David's personal story
Friday, July 14, 2017
One in Three Campaign

I met someone when I was about 19. I had poor self-esteem for a number of reasons. I was bullied at school and had parents that set high standards. Failure was a constant fear in my life.

The person I met spoke to me and said she understood me. A friendship grew into something more.

There were times I had doubts, little “crossroad” moments, like the time she took a kitchen knife to a book I was reading. Or her propensity to go from calm to white hot anger in a second. That white hot anger was usually accompanied by some physical violence which at best was a slap, at worst she would grab my genitals.

Then there were the put-downs, nothing was ever quite good enough and any ideas would be scrutinised by her and her family before I would be told, no, bad idea.

But there were good things too, enough for me to agree to move in after about 18 months or so.

Like others, I experienced the slow alienation from friends and family. Then the slow alienation from who I was and what I believed in. I was labelled an emotional retard and told how a normal person would react to things and how different that was to me.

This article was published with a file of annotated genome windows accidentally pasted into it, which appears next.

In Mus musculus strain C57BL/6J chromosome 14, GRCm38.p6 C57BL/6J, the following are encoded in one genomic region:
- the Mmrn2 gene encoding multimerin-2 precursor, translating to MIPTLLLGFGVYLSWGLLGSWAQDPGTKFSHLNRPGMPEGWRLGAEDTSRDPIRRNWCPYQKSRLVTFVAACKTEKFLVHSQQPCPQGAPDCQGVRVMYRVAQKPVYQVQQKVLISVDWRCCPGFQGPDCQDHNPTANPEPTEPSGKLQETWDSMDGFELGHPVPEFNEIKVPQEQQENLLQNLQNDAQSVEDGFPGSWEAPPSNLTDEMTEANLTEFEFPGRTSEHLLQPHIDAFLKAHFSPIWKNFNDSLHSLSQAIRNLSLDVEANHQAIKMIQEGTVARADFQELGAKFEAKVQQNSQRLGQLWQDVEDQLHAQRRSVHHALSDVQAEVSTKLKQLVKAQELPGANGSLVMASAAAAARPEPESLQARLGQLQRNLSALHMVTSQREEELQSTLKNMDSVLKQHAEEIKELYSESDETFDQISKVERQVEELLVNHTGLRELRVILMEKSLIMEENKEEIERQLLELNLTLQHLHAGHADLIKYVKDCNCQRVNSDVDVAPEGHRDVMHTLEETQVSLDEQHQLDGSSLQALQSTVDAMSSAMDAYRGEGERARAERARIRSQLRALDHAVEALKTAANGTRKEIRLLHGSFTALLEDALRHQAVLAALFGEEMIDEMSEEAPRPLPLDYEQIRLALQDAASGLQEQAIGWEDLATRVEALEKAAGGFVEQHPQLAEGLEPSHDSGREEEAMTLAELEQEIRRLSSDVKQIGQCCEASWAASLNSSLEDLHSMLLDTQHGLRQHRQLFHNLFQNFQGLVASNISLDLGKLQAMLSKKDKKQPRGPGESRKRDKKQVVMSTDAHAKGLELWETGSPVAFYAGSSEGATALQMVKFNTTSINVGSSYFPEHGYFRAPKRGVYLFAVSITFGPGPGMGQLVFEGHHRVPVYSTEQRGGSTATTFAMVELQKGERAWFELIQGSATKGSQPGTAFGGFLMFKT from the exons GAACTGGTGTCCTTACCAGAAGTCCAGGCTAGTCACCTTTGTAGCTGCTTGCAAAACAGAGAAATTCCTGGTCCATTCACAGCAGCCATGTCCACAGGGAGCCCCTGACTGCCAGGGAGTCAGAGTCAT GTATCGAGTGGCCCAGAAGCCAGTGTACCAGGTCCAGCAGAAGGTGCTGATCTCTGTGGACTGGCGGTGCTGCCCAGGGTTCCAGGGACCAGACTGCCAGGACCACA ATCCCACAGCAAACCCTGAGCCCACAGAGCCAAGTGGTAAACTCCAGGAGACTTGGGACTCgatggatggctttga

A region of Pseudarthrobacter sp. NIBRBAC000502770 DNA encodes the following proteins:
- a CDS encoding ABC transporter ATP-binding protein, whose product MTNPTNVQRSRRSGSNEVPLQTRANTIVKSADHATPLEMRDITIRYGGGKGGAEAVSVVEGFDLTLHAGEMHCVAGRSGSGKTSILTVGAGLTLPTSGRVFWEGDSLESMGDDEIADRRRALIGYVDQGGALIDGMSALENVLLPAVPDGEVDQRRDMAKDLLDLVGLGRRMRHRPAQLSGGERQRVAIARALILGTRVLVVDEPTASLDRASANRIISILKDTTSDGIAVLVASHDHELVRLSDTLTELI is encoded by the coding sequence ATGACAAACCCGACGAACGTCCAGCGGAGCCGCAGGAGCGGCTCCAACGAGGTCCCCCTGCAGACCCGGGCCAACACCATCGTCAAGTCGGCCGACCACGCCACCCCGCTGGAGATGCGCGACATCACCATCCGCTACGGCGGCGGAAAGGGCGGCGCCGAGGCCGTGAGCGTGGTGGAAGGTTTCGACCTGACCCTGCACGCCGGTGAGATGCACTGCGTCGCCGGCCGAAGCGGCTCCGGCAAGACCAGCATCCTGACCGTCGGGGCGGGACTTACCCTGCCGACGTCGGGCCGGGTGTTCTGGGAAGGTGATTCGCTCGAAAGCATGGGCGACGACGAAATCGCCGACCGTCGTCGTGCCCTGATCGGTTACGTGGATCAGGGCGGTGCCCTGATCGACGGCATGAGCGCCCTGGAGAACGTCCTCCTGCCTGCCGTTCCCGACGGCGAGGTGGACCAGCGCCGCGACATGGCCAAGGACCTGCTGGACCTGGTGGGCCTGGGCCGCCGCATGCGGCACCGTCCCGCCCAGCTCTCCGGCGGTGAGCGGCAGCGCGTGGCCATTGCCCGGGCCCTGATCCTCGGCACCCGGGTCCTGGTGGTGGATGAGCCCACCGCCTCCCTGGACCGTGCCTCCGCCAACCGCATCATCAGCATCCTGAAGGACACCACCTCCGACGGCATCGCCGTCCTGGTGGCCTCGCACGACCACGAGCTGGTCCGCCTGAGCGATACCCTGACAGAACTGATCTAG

I would find myself thinking, “what am I doing this for?” Or worse, “why bother going on if this is as good as it gets.”

I hated myself for a host of surface reasons.

All this was my problem. I could never be happy. I had issues.

Then after a particularly bad phase, I was referred to a psychologist. This helped me gain a great deal of clarity and also to believe that what I was experiencing and what I felt was as real as any other person. Deep down, I hated myself for not being true to who I was, and so it was time to stop being a cardboard cut-out and become real again.

I came to realise that the way I was being treated wasn't right and that either that had to change or I would have to leave. In the end it was the latter. Since then it has been a roller coaster. What I can say to people in what was my situation is that it gets better, a whole lot better. Sure there are bad days, but I am a totally different person to who I was in that emotionally and physically abusive relationship. I love my life now and I love who I have become in that life.

Article originally appeared on One in Three Campaign (http://www.oneinthree.com.au/).
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